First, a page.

Even though Valentine’s Day is supposed to be about love, if you have kids, February 14 is most likely dedicated to candy. While it may seem counterintuitive at first, you can actually use this sugar-filled day to teach kids good oral health and help them see the connection between what they eat and what eventually happens to their teeth.
How to Explain Cavities to Kids
“I use the analogy of a bruised apple,” says Dr. Adam Silevitch, DMD, an attending pediatric dentist at New York Presbyterian Hospital-Columbia. He explains to his young patients that “a cavity is like the brown part of an apple, and underneath the brown apple area is healthy white apple. When we ‘do a filling,’ or ‘fix a tooth,’ we are removing the rotten part of the tooth until we see a healthy tooth. We then put a hard material in to make that tooth strong again.”
If your kids are focused on getting their candy fix on Valentine’s Day, try explaining that they need to pay special attention when they brush that morning and evening to keep their teeth from getting “brown like a bruised apple” after all that sugar. This way, they’ll be able to see the connection between brushing and white, healthy teeth.
Teeth-Friendly Valentine’s Day Treats
There’s no doubt that candy will be flowing at your child’s school on Valentine’s Day. If you’re tasked with bringing in a “treat,” or simply want to offer up some healthier alternatives, Dr. Silevitch has a few suggestions.
“Try watermelon, honeydew melon, cantaloupe, or even cheese cut into heart shapes,” he says, adding that chocolate-covered strawberries are another great way to sneak fruit into Valentine’s Day celebrations. Sugar-free gum is another good option, because it can actually help increase saliva flow, which helps neutralize acids produced by plaque bacteria.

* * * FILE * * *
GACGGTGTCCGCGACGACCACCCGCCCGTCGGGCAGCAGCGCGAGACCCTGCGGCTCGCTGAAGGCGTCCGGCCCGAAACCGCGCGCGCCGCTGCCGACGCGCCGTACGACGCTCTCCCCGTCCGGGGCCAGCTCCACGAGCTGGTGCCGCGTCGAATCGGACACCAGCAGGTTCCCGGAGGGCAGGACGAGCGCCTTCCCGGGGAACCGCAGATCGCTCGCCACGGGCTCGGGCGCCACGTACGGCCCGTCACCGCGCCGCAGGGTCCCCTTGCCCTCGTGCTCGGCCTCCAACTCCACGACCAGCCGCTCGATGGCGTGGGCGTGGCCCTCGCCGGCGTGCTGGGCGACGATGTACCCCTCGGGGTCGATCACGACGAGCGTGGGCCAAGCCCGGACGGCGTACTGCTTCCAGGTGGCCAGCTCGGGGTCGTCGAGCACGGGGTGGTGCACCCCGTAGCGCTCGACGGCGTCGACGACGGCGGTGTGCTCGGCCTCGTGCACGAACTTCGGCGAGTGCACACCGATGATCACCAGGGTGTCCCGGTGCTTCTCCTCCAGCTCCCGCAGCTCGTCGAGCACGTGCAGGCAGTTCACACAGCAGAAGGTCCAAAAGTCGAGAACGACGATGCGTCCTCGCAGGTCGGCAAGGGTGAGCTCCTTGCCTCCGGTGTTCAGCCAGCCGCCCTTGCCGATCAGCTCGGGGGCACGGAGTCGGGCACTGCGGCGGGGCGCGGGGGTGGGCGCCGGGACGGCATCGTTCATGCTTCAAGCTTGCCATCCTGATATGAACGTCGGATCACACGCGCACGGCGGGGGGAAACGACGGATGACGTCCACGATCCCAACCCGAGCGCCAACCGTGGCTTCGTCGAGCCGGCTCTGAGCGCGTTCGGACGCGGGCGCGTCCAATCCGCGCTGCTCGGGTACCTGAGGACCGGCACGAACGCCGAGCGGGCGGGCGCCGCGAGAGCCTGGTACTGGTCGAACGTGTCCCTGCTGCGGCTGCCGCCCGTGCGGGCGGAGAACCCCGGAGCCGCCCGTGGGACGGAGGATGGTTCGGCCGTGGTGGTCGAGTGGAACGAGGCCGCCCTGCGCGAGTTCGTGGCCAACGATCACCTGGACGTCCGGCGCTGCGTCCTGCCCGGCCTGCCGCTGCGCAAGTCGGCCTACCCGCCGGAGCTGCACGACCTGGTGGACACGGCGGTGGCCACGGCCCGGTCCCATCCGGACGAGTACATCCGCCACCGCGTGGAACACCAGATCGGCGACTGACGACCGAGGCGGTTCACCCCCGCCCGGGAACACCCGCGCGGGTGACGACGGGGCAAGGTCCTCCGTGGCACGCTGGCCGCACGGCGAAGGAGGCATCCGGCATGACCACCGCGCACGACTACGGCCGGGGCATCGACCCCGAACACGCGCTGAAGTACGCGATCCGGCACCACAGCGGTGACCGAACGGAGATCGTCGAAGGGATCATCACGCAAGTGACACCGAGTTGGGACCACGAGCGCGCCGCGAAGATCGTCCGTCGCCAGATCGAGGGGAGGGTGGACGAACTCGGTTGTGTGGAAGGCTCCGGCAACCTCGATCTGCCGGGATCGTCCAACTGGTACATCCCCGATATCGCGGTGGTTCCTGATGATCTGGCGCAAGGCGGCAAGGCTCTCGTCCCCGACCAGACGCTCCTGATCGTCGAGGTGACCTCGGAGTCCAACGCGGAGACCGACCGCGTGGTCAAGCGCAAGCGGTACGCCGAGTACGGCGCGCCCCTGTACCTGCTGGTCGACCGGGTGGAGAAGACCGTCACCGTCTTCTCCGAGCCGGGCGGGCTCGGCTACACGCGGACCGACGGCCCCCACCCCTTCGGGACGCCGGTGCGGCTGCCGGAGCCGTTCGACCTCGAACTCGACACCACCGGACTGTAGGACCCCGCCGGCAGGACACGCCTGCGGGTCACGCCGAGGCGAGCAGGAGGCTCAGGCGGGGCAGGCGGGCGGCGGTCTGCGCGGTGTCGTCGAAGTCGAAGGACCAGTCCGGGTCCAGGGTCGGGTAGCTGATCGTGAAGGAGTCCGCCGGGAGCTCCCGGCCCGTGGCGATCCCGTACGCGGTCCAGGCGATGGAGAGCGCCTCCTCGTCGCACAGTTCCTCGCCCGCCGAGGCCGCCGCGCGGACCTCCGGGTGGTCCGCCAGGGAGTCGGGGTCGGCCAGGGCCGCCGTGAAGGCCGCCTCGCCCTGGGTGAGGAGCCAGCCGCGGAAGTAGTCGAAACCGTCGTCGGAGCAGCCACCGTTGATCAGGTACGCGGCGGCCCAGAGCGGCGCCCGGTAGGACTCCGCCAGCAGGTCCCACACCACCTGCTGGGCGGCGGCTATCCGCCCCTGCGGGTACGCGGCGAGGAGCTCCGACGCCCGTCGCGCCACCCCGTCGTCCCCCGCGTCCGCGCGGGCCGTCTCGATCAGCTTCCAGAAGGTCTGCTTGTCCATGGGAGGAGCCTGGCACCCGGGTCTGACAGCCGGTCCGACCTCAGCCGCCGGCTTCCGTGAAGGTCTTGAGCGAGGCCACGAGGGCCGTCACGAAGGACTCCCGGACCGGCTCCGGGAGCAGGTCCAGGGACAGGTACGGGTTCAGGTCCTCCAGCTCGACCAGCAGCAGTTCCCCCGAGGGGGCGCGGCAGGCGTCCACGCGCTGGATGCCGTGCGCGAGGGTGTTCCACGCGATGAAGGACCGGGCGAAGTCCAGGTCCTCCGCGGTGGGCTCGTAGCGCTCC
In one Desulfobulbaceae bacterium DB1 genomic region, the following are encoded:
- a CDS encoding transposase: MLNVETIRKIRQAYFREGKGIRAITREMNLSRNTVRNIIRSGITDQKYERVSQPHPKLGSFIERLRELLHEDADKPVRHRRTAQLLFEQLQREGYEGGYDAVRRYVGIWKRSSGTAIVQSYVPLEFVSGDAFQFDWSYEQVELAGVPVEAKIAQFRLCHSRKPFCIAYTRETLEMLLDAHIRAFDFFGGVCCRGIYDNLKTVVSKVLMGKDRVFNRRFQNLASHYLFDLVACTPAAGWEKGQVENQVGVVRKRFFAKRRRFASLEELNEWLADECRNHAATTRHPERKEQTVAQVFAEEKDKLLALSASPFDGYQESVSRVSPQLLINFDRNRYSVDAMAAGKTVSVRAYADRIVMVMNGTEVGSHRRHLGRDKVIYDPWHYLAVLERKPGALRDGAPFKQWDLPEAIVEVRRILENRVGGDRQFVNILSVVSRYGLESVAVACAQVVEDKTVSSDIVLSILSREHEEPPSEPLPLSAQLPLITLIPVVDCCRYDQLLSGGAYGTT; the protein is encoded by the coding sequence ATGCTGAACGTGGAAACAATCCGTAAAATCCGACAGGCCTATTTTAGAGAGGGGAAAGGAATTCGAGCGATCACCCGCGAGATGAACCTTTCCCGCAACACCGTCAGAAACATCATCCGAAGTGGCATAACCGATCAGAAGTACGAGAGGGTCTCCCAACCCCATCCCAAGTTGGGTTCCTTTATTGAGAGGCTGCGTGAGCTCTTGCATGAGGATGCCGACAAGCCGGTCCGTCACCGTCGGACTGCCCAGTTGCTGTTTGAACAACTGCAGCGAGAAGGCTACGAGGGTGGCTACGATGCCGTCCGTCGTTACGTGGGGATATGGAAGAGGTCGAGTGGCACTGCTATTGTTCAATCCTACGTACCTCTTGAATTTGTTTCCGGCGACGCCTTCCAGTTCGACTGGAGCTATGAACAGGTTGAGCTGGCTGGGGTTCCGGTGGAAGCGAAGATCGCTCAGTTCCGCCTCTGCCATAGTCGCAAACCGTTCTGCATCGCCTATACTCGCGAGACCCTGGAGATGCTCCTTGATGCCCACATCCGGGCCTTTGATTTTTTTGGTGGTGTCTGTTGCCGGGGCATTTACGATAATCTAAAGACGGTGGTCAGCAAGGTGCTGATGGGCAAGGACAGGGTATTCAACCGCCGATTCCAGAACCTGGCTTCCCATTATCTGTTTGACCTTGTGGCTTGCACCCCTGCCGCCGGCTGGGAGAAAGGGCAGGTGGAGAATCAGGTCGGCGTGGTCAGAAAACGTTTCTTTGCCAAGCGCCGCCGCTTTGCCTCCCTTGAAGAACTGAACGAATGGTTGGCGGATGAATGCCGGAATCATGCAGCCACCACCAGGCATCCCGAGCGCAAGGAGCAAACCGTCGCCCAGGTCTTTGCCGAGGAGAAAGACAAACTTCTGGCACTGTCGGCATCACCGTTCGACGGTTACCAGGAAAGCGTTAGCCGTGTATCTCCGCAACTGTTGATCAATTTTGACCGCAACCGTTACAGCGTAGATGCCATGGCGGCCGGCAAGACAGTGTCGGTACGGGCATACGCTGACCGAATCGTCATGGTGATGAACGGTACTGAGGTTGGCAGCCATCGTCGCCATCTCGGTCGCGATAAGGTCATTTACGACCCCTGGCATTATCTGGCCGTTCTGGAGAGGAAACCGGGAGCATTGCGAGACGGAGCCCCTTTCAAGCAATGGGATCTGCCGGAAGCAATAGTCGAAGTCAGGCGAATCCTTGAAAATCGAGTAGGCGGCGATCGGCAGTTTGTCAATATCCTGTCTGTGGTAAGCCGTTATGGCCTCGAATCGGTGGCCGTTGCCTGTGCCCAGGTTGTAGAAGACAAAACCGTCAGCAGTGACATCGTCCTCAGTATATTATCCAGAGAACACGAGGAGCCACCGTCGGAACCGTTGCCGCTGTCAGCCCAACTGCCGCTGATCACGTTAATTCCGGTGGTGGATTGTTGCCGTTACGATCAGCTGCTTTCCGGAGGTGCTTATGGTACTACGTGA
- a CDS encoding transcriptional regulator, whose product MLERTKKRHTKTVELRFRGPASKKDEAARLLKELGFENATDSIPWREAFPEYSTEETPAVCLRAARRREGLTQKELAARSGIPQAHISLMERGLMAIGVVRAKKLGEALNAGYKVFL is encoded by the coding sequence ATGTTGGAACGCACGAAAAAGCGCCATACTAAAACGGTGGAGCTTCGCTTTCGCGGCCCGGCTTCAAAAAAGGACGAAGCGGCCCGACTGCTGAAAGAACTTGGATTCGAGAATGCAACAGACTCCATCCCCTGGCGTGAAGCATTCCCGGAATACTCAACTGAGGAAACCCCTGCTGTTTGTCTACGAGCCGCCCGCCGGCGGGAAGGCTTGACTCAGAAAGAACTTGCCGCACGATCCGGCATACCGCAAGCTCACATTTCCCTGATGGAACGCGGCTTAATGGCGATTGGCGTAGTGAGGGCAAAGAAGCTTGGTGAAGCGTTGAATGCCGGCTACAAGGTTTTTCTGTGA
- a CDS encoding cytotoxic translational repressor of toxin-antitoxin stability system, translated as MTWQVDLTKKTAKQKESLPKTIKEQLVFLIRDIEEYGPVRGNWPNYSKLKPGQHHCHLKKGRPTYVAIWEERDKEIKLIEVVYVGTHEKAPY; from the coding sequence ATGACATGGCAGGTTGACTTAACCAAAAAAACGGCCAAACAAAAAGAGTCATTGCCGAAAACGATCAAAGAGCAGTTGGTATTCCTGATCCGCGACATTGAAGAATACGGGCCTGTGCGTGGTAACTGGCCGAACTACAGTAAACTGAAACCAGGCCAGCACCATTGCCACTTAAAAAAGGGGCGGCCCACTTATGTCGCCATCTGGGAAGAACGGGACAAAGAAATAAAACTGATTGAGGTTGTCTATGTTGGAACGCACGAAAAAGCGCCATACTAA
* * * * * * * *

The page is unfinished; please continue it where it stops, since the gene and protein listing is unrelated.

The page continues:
If you feel the need to go the sweets route, Dr. Silevitch says “cookies, cakes, brownies, or cupcakes are all better than sticky, chewy gummy candies (if you had to choose one over the other). If those baked goods are being eaten, try to avoid putting any sticky things inside (like raisins or toffee).” The stickier the treat, the higher the likelihood that it will stay in a child’s mouth, raising the risk for tooth decay.
Healthy Post-Valentine’s Day Brushing Tips
After your kiddos have enjoyed their Valentine’s Day (whether there was chocolate involved or not), keep the focus on healthy teeth going by making brushing a family affair.
“Children often emulate their parents’ behaviors,” says Dr. Silevitch. “Provide lots of positive reinforcement, and brush your own teeth at the same time as your child.”
Both Dr. Silevitch and the American Dental Association recommend that kids use a fluoride toothpaste when brushing. If your children are over 2 years of age, Aquafresh Bubblemint toothpaste is a great option (An important note to parents: talk to your dentist first about when it’s appropriate for your child to start brushing with a fluoride toothpaste). Not only does it contain flouride that helps to fight sugar acid, it has a great taste that kids will love!